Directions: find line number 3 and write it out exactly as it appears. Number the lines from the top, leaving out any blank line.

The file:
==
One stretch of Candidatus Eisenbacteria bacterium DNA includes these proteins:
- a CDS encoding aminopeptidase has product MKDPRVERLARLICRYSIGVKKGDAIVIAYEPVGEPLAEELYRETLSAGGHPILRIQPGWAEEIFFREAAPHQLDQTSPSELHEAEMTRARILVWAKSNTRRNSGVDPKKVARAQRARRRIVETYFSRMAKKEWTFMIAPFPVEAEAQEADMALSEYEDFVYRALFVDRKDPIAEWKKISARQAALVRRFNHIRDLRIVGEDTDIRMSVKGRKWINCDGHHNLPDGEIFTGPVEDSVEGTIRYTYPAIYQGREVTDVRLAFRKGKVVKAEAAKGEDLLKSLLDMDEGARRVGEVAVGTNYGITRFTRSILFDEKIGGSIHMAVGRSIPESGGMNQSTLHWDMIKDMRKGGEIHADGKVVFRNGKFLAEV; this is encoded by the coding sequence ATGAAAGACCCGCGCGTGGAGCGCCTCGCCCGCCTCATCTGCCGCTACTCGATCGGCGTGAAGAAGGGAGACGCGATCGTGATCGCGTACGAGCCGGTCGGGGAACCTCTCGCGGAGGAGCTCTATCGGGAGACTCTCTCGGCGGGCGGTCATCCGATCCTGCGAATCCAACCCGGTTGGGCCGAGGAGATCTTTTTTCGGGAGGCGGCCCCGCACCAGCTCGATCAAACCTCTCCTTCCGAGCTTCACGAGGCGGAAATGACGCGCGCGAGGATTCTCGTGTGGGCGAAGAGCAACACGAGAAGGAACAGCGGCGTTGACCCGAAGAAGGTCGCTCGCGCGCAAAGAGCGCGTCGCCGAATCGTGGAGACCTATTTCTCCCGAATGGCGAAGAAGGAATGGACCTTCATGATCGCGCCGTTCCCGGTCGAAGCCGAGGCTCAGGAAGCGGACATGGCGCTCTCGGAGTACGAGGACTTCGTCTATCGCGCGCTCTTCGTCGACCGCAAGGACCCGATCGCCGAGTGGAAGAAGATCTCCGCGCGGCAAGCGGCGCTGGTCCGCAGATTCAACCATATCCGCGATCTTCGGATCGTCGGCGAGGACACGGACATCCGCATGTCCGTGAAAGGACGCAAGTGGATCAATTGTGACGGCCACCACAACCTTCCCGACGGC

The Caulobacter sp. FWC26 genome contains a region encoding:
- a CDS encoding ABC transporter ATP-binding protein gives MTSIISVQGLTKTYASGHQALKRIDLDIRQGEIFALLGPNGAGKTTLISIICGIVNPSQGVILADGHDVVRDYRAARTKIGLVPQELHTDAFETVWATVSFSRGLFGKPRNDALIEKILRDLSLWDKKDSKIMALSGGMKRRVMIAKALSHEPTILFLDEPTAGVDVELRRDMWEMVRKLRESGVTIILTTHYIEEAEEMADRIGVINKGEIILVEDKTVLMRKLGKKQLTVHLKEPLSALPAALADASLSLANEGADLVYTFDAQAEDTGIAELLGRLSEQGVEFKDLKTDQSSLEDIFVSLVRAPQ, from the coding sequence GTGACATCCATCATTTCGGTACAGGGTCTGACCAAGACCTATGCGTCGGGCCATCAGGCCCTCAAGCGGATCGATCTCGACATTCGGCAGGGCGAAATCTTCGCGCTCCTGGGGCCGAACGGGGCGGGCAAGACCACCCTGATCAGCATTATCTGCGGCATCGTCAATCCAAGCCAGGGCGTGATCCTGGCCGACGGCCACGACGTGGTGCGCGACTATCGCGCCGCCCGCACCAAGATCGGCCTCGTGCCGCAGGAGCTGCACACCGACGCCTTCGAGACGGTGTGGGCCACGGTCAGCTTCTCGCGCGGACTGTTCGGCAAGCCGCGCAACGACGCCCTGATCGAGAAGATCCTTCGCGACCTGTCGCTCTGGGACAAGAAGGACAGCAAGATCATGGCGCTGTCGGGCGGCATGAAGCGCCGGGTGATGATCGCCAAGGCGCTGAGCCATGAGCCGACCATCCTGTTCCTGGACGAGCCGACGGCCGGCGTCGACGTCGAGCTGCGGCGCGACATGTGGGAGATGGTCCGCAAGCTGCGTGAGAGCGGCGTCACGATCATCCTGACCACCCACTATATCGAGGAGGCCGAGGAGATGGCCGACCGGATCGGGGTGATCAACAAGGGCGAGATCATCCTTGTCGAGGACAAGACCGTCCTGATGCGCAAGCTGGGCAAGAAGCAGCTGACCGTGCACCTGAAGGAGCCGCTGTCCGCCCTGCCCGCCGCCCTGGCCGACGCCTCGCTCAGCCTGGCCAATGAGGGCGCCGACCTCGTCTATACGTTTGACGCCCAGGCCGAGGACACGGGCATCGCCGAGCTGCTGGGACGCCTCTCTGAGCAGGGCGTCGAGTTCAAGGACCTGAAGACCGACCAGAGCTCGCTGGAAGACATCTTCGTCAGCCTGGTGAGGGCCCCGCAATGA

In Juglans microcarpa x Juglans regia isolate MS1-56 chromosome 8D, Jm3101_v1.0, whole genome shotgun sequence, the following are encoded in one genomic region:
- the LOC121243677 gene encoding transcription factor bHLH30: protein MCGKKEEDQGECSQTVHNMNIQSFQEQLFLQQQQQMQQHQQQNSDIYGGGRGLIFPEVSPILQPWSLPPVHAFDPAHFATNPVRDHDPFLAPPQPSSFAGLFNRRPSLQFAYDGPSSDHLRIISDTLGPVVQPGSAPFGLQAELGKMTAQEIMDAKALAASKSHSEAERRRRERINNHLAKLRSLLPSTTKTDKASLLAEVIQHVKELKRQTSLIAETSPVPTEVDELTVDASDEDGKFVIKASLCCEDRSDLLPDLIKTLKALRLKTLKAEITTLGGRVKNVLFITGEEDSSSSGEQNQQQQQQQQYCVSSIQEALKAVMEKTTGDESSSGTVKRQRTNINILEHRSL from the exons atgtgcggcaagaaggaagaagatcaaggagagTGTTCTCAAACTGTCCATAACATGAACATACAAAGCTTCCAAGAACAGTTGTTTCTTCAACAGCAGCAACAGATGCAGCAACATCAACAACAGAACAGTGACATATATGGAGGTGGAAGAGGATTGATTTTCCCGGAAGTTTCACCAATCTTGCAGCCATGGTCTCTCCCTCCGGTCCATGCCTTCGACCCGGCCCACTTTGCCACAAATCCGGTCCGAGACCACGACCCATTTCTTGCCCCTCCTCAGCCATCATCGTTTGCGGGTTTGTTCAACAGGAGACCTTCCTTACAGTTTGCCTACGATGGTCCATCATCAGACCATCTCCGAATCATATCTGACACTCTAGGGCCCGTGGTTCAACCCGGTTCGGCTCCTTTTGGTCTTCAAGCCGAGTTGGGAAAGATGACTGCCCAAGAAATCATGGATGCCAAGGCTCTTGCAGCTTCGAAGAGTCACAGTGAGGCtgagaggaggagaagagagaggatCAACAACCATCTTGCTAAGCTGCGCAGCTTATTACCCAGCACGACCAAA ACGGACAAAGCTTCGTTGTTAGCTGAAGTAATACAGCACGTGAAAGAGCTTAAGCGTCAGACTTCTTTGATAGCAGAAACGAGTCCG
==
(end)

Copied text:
The Caulobacter sp. FWC26 genome contains a region encoding: